Of the 2,500+ mosquito species throughout the world, 80 of the most aggressive reside right here in Texas…
The Asian Tiger mosquito is a relatively recent arrival in the United States. Originally a native of tropical climates, it came to our shores in used tires that were imported from the tropics between 1985 & 1986. This mosquito is a know carrier of many mosquito-borne illnesses.
The Greater San Antonio area is affected by many mosquito-borne illnesses that affect both humans and pets, including West Nile Virus, St. Louis Encephalitis, La Cross Encephaltis, Eastern and Western Equine Encephalitis and Canine Heartworms all of which can be transmitted through the bite of an Asian Tiger mosquito.
Mosquito Squad of Greater San Antonio has received many inquiries this season in regards to the Asian Tiger mosquito showing up in the San Antonio area including Cibolo, Alamo Heights, Schertz, Terrel Hills, Olmos Park, Dominion, Fair Oaks Ranch and Boerne, to name a few. Keep in mind no matter what type of mosquitoes are most prevalent on your property, they all have the following in common:
We use a variety of methods to help eliminate mosquitoes on your property up to 85%. Our barrier spray program and mosquito misting system combined with “common sense” moisture accumulation preventative measures on your part will ensure your outdoor spot stays mosquito-free for the whole family!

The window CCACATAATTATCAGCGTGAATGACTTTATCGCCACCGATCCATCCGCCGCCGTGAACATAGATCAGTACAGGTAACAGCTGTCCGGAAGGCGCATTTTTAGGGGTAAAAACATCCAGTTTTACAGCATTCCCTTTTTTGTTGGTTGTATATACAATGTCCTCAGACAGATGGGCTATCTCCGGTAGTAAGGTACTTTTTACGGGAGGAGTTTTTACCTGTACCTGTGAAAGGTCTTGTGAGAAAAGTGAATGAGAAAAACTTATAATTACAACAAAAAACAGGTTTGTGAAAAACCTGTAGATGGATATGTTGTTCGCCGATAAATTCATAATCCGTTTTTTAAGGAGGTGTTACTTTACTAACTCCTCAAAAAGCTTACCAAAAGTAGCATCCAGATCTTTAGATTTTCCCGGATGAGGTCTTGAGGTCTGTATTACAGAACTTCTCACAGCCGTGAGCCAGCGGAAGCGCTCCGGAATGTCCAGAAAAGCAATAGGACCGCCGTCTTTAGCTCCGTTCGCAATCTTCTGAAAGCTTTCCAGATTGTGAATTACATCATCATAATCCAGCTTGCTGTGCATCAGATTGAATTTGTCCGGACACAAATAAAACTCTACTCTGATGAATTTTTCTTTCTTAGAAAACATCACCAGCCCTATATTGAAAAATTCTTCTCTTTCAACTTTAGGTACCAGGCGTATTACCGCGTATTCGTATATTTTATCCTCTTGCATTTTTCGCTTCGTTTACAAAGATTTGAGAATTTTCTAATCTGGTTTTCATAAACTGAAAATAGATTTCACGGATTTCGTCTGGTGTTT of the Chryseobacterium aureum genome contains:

These mosquitoes are particularly troublesome because unlike other mosquito species who prefer dusk to dawn feeding times, the Asian Tiger Moquito is active during daylight hours. Asian Tiger mosquitoes are easily identified by black and white stripes in their legs and abdomen similar in coloration to their namesake, the tiger.
The similarities of this mosquito doesn’t stop with it’s appearance either. Asian Tiger mosquitoes are notorious for being aggressive feeders and will return multiple times even when swatted away to ensure a blood meal. It is also believed by many that their bite is more painful and their size is slightly larger than that of an average Culex species mosquito.
Asian Tiger mosquitoes can lay hundreds of eggs in as little moisture as accumulates in the top of a discarded soda bottle top!
Successful mosquito control begins by being proactive about eliminating spots around your home that have the potential to hold moisture: